(12-12-2013, 04:52 AM)BILCO Wrote: I assumed that an Autoset would progressively increase pressure during an Apnea to open the airways but my nearly new Machine does not increase pressure until after the apnea and breathing is resumed. This suggests to me that either the machine is faulty or I would be better using it in CPAP mode with a higher pressure setting to prevent the apnea in the first place. I used to use CPAP mode in S9 Escape using EPR 3 but it occurs to me that by the same token the lower pressure on expiration increases the the risk of onset of an apnea because it has less of a prophylactic effect. Feedback would be appreciated before I return the Resmed Machine under complaint. Incidentally, the S9 Escape would abruptly reduce noise and output (Detected by touch) but still show the correct pressure on the screen. Pointless to test it because when the machine is stopped and started again it is normal. Any similar problems?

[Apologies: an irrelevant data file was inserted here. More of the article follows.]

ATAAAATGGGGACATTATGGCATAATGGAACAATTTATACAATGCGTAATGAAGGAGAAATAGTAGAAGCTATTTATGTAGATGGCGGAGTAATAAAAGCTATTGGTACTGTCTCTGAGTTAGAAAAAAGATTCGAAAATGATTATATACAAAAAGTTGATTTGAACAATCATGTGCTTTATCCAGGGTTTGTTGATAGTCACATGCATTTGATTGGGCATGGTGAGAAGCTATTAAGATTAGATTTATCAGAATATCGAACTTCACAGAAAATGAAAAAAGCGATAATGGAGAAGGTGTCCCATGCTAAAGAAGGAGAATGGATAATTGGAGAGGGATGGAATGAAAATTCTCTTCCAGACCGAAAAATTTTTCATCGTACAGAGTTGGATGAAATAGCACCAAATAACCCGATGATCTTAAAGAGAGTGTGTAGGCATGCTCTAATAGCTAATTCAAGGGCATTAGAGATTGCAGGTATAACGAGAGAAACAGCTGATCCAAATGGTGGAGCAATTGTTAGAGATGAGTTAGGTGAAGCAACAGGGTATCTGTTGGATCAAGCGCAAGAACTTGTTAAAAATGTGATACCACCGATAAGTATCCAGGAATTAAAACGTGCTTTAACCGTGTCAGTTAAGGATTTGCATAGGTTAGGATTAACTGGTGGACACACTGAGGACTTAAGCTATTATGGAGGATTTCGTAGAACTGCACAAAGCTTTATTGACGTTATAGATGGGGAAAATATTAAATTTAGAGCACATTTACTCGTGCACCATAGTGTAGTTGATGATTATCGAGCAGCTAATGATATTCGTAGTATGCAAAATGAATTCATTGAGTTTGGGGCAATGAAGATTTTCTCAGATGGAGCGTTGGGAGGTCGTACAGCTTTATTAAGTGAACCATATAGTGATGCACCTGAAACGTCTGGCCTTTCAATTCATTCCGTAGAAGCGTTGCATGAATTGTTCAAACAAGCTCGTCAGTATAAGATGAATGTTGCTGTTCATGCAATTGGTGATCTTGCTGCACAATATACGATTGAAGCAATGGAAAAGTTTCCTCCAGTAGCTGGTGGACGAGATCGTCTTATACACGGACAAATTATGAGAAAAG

No auto CPAP/APAP machine will increase the pressure rapidly. It's usually something like 1 or 2 cmH20 pressure points per minute. If you're breathing normally and suddenly transition into apneas, it will take the machine a while to catch up, and you may suffer from apnea for a while.
This is one reason why it's important to set the minimum pressure to a high enough level that it stops most of your apneas.
Some of the more complicated machines like ASV (Adaptive Servo Ventilators) or "T-mode" bilevel machines DO try to respond more quickly, but many people find them hard to sleep with because they feel like they're forcing you to breathe on the machine's terms, not yours. You can usually get better results with a properly adjusted APAP or CPAP.
Get the free SleepyHead software here
for information on the main alternative to CPAP.
If it's midnight and a DME tells you it's dark outside, go and check it yourself.